By declining to take up the case Illinois Transportation Trade Association v. Chicago, the Supreme Court allows customers of Uber, Lyft, and similar e-hailing services to breath easier.

    What?
    Give the unenlightened choice?
    Only our ruling elitist turds enslaving have to the right to choose.
    These justices on the SCOTUS need to be hanged!

    1. Era of Trump. Chaos. People choosing willy nilly.

      1. Isn’t it ironical when the taxi drivers protect and hang on to their precious medallions until those little pieces of steel (painted gold) become progressively worthless with each passing Uber ride? Same thing’s going on here in Montana with the Montana Tavern Owners who have a strangle hold on liquor licenses (apportioned by population) in our State. Meanwhile, the micro brewery scene is growing by leaps and bounds, as the folks find better, more uplifting environments in which to throw back a little alcohol. With each downed beer, the old scene becomes less and less attractive.

        Cling. Cling! CLING TIGHTER ….

        There’s a simple, liberating solution for them, but they’d rather cling tightly to a false talisman.

  4. “The proper question to ask regarding equal protection is whether the regulatory differences between Chicago taxicabs and [e-hailing services] are arbitrary or defensible, and the City makes a compelling case that they’re the latter.”

    Goddammit. Equal protection doesn’t work that way!! Different laws and regulations for two different types of service does not violate equal protection.

  5. Same logic for Airbnb?

  6. I have a slide rule. It works even during a power failure. But there are no games to play on it.

  7. If Posner were worth a damn he’d have said that the restrictions on Chicago’s *cabs* violate their Constitutional rights and had to go.

    There’s literally nothing in the reasoning that makes a real difference between cabs and Uber – want to hail a cab on the street? They print their fares on the side. Even where I live, where there is no regulation of the ‘ride-for-hire’ community, drivers own their own vehicles and pay to have that info printed out so that its available up front.

    Hell, I’ve been in plenty of countries where you could simply negotiate a fare directly and that was expected practice instead of meters – because no one local trusted the meters.

    Vetting of the drivers? Uber takes no more or less responsibility than the taxis do.

    Picture of driver available beforehand? That’s a simple enough thing a taxi company could add in to its own ride-hailing app.

    Just admit that there’s no ‘compelling government interest’ in municipalities regulating taxis *or* ride-share.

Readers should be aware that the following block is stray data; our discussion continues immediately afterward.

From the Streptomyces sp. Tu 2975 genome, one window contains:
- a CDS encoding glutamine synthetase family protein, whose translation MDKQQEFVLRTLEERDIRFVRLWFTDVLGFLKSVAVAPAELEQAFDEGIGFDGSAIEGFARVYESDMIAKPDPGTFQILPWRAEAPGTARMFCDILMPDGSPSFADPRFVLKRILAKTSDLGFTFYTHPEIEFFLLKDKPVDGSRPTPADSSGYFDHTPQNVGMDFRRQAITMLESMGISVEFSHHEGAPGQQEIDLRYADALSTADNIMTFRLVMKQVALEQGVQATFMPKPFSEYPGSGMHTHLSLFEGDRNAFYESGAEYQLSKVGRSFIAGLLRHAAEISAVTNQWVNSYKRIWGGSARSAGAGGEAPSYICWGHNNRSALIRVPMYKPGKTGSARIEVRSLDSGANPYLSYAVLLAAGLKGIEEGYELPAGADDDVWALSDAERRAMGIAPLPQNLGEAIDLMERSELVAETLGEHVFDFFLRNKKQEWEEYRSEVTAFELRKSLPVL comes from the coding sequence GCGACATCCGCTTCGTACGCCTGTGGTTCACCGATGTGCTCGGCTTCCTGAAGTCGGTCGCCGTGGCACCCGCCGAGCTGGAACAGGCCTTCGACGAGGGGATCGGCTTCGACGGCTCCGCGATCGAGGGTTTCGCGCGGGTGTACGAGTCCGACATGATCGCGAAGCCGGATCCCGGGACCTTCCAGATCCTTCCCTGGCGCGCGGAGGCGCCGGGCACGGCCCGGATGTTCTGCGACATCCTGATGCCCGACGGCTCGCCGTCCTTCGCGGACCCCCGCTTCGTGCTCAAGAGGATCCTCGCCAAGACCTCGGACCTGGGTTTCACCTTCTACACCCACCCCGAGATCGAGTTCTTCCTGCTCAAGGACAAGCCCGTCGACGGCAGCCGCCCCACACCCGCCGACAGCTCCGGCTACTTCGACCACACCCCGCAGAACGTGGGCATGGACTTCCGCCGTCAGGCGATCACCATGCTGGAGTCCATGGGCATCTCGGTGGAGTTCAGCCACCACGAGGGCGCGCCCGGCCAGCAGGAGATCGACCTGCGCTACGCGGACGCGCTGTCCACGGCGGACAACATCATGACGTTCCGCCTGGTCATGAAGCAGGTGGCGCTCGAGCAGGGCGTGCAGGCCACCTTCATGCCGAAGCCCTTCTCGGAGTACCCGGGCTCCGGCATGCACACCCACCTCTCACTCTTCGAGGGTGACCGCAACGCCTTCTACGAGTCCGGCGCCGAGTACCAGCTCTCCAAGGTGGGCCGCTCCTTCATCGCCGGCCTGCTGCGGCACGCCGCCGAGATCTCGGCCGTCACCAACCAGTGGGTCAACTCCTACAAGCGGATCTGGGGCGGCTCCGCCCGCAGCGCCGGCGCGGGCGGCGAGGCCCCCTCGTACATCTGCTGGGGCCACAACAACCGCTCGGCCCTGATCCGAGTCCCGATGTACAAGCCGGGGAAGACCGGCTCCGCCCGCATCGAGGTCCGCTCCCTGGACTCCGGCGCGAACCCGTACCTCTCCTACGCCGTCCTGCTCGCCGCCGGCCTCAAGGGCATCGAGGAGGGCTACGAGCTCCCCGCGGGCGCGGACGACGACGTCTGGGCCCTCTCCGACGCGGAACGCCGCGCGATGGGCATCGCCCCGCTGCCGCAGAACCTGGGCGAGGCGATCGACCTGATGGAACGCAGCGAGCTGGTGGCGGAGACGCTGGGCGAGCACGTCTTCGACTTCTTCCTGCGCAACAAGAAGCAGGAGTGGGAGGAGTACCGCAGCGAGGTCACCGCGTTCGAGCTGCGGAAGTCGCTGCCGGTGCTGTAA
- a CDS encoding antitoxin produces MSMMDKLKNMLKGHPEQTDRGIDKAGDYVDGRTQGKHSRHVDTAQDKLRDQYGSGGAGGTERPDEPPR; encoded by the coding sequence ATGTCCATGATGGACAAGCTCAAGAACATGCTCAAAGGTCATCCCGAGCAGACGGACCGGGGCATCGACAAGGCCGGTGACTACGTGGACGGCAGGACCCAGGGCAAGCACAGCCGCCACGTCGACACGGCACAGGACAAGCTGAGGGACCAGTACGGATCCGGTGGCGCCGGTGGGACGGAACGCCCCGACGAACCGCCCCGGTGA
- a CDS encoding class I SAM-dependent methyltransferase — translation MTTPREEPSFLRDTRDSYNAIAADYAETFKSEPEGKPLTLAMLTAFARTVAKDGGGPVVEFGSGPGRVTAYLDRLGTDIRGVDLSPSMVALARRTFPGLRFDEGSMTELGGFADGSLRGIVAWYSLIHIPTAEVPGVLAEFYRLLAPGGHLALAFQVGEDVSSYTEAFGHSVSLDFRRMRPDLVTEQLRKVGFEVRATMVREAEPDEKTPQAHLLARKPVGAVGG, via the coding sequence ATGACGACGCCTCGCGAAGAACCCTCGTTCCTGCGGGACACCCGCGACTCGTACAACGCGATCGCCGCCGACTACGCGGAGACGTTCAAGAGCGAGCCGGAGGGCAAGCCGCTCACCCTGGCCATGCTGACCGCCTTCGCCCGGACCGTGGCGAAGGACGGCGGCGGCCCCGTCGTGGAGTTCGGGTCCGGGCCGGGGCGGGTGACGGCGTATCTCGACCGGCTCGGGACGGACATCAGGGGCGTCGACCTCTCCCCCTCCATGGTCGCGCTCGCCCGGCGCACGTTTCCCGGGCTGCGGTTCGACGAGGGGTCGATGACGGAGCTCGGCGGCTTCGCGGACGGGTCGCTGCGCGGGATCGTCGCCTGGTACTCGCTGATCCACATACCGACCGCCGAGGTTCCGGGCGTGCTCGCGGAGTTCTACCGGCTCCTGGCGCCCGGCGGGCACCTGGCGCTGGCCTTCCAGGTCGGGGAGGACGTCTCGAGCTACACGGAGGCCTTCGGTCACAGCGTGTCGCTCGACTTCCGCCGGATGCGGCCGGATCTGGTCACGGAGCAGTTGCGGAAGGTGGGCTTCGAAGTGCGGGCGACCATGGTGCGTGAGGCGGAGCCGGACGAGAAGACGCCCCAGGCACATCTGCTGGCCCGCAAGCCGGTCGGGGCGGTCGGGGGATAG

8. If Posner were worth a damn he’d have said that the restrictions on Chicago’s *cabs* violate their Constitutional rights and had to go.

    There’s literally nothing in the reasoning that makes a real difference between cabs and Uber – want to hail a cab on the street? They print their fares on the side. Even where I live, where there is no regulation of the ‘ride-for-hire’ community, drivers own their own vehicles and pay to have that info printed out so that its available up front.

    Hell, I’ve been in plenty of countries where you could simply negotiate a fare directly and that was expected practice instead of meters – because no one local trusted the meters.

    Vetting of the drivers? Uber takes no more or less responsibility than the taxis do.

    Picture of driver available beforehand? That’s a simple enough thing a taxi company could add in to its own ride-hailing app.

    Just admit that there’s no ‘compelling government interest’ in municipalities regulating taxis *or* ride-share.

  9. FINALLY! After all that fuss–me stuck in towns where “Raus Uber!” replaced “Raus Juden!” as slogans to live by, I got to ride some Uber cars. The drivers were young, competent and diverse. One even spoke of rights and freedom, right there in the middle of Sanantone!

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  11. Last month i managed to pull my first five figure paycheck ever!!! I’ve been working for this company online for 2 years now and i never been happier? They are paying me $95/per hour and the best thing is cause i am not that tech-savy, they only asked for basizing experience working with them and i wanted to share this with you, because they are looking for new people to join their team now and i highly recommend to everyone to apply? Visit following page for more information

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  12. But but but… Dey terk er jerbs!